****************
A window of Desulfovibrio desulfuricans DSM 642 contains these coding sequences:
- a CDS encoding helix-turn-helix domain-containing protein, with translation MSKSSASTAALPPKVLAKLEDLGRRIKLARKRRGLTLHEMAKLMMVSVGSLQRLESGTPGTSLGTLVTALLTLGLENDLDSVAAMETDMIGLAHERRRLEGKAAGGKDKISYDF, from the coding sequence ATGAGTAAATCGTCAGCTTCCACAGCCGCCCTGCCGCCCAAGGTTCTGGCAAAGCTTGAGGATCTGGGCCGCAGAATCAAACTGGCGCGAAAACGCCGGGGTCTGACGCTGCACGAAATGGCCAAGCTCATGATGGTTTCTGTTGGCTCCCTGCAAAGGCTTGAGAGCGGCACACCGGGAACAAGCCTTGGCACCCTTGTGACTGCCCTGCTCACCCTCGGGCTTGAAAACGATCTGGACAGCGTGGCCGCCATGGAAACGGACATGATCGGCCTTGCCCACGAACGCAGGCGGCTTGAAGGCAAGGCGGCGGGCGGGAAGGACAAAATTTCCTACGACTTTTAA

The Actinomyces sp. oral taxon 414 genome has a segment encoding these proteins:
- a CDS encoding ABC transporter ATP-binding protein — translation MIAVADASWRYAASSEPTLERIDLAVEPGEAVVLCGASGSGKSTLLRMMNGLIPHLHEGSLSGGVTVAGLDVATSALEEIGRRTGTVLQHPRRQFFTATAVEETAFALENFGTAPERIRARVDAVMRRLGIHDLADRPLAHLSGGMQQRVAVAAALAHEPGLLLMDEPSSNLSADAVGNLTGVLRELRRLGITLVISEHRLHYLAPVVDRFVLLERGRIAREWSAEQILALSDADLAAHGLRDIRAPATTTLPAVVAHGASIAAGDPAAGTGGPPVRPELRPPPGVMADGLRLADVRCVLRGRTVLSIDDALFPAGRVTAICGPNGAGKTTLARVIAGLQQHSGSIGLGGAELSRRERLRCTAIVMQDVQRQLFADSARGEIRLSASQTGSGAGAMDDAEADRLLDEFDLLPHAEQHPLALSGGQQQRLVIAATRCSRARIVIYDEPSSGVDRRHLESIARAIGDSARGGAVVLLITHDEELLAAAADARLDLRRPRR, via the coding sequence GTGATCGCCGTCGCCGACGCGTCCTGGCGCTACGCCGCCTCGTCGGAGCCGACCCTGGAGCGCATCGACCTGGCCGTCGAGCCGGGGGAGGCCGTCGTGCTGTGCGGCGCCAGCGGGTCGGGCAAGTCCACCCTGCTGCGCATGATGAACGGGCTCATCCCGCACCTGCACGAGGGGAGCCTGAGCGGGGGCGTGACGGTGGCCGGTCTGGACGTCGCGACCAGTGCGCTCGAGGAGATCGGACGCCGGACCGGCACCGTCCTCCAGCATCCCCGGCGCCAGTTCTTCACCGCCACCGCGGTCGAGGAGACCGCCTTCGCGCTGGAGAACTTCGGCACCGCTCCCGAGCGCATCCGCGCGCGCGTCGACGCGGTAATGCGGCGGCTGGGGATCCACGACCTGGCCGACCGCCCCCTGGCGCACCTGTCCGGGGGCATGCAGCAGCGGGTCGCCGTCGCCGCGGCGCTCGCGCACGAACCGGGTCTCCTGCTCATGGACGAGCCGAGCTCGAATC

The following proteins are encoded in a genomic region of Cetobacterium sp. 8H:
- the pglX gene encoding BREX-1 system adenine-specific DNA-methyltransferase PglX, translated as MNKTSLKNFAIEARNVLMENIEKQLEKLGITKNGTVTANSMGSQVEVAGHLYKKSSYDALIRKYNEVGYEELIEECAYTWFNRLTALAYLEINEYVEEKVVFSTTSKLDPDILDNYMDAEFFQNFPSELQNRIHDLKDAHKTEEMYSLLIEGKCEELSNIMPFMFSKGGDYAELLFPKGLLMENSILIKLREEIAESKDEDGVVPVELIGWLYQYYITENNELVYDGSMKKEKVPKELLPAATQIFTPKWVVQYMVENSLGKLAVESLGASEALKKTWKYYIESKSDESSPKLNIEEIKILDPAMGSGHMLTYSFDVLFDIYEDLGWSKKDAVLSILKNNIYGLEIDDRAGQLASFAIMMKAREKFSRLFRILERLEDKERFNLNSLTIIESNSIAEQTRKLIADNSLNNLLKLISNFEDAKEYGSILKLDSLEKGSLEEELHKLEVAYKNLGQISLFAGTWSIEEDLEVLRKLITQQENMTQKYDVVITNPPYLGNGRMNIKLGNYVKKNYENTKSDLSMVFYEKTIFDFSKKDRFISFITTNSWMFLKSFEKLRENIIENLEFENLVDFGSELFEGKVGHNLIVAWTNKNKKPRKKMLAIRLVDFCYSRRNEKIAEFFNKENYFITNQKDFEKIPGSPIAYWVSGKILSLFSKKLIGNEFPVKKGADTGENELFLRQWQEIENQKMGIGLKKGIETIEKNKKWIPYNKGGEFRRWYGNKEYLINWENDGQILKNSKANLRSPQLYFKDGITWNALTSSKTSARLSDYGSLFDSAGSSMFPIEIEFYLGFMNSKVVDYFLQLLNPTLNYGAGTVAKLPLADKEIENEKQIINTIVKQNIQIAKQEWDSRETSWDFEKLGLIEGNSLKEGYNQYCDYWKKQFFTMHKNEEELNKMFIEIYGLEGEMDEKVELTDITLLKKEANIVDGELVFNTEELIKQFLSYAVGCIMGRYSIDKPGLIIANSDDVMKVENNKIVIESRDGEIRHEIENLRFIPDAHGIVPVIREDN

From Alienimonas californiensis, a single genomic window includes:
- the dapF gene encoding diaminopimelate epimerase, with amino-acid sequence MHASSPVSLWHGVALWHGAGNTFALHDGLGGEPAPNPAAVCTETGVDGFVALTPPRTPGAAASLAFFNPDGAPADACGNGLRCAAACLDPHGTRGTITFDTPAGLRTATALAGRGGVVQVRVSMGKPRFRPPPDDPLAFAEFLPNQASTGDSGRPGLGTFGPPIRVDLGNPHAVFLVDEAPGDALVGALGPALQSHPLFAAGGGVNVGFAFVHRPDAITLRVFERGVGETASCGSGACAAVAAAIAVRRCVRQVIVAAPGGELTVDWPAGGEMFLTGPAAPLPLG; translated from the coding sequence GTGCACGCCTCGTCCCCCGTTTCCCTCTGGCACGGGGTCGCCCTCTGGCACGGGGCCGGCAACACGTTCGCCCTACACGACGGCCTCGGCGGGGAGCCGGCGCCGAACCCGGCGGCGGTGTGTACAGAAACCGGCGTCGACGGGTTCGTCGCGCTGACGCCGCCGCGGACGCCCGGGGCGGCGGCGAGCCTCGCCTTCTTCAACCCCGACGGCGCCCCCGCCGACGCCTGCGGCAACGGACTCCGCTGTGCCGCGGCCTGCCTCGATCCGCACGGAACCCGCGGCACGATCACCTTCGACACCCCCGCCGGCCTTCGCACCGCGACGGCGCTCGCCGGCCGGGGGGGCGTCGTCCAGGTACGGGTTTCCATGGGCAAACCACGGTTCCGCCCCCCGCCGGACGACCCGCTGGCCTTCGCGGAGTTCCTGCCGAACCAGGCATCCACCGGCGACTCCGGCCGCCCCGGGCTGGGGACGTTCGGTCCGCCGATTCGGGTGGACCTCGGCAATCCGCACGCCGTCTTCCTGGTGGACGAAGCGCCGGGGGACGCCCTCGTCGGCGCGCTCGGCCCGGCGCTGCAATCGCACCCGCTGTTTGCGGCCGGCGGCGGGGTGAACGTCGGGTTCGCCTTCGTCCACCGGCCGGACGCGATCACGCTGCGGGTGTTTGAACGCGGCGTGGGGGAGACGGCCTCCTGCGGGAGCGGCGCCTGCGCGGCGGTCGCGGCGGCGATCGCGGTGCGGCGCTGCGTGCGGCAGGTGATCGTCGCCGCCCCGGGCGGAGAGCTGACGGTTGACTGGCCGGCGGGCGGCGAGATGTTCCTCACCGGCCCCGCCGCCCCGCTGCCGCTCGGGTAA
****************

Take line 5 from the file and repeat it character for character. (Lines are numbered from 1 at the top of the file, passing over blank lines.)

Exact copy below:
The following proteins are encoded in a genomic region of Cetobacterium sp. 8H: